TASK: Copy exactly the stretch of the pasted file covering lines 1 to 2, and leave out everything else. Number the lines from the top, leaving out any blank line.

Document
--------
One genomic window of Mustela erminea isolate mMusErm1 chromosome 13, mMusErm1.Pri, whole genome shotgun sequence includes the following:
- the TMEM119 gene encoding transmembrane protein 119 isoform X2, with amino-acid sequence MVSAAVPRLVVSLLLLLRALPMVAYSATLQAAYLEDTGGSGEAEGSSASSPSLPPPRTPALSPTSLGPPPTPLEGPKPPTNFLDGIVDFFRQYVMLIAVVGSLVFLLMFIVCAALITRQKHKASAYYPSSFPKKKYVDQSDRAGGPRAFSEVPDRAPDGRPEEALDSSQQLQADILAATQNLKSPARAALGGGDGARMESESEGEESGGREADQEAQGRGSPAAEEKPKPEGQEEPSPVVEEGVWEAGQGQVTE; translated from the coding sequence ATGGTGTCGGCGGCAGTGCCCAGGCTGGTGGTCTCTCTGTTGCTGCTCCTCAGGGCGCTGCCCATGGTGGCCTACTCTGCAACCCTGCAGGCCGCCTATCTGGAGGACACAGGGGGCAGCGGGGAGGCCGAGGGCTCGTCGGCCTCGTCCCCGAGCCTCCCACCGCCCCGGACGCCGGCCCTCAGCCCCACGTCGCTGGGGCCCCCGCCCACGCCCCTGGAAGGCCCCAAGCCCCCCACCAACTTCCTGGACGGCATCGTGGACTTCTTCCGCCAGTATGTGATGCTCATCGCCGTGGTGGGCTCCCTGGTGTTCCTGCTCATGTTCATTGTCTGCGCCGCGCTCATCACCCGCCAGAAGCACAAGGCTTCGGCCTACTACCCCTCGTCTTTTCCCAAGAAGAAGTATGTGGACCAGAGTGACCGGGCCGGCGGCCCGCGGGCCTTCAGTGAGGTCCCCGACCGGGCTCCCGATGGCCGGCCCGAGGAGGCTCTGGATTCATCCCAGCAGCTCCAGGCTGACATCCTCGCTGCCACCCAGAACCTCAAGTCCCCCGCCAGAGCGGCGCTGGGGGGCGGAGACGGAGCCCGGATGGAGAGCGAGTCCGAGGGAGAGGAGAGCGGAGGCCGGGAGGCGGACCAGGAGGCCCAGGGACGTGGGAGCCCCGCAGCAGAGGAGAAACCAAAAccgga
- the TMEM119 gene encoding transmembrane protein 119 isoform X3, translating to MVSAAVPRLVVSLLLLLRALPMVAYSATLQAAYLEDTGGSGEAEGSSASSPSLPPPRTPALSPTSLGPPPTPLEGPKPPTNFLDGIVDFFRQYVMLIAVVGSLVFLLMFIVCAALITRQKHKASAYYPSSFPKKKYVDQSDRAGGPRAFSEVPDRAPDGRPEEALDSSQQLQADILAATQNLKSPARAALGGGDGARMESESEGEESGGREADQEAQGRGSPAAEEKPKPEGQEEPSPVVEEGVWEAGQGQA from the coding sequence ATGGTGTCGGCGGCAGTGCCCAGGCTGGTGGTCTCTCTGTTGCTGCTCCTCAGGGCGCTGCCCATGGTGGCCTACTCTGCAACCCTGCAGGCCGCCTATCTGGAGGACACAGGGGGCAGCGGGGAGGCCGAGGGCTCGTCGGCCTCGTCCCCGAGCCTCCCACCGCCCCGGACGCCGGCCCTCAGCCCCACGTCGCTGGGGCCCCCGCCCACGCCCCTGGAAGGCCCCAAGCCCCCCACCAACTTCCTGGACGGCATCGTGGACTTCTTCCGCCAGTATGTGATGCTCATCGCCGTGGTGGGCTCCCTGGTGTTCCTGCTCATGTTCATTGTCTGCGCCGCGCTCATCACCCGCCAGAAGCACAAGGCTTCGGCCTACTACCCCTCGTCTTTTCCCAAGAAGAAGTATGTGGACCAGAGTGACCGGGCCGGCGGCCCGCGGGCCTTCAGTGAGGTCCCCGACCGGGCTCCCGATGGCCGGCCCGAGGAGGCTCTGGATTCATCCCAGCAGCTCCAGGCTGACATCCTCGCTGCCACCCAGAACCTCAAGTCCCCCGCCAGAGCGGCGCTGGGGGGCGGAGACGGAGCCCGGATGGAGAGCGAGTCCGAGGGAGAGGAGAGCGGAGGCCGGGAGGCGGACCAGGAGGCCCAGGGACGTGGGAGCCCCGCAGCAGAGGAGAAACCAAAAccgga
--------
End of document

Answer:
One genomic window of Mustela erminea isolate mMusErm1 chromosome 13, mMusErm1.Pri, whole genome shotgun sequence includes the following:
- the TMEM119 gene encoding transmembrane protein 119 isoform X2, with amino-acid sequence MVSAAVPRLVVSLLLLLRALPMVAYSATLQAAYLEDTGGSGEAEGSSASSPSLPPPRTPALSPTSLGPPPTPLEGPKPPTNFLDGIVDFFRQYVMLIAVVGSLVFLLMFIVCAALITRQKHKASAYYPSSFPKKKYVDQSDRAGGPRAFSEVPDRAPDGRPEEALDSSQQLQADILAATQNLKSPARAALGGGDGARMESESEGEESGGREADQEAQGRGSPAAEEKPKPEGQEEPSPVVEEGVWEAGQGQVTE; translated from the coding sequence ATGGTGTCGGCGGCAGTGCCCAGGCTGGTGGTCTCTCTGTTGCTGCTCCTCAGGGCGCTGCCCATGGTGGCCTACTCTGCAACCCTGCAGGCCGCCTATCTGGAGGACACAGGGGGCAGCGGGGAGGCCGAGGGCTCGTCGGCCTCGTCCCCGAGCCTCCCACCGCCCCGGACGCCGGCCCTCAGCCCCACGTCGCTGGGGCCCCCGCCCACGCCCCTGGAAGGCCCCAAGCCCCCCACCAACTTCCTGGACGGCATCGTGGACTTCTTCCGCCAGTATGTGATGCTCATCGCCGTGGTGGGCTCCCTGGTGTTCCTGCTCATGTTCATTGTCTGCGCCGCGCTCATCACCCGCCAGAAGCACAAGGCTTCGGCCTACTACCCCTCGTCTTTTCCCAAGAAGAAGTATGTGGACCAGAGTGACCGGGCCGGCGGCCCGCGGGCCTTCAGTGAGGTCCCCGACCGGGCTCCCGATGGCCGGCCCGAGGAGGCTCTGGATTCATCCCAGCAGCTCCAGGCTGACATCCTCGCTGCCACCCAGAACCTCAAGTCCCCCGCCAGAGCGGCGCTGGGGGGCGGAGACGGAGCCCGGATGGAGAGCGAGTCCGAGGGAGAGGAGAGCGGAGGCCGGGAGGCGGACCAGGAGGCCCAGGGACGTGGGAGCCCCGCAGCAGAGGAGAAACCAAAAccgga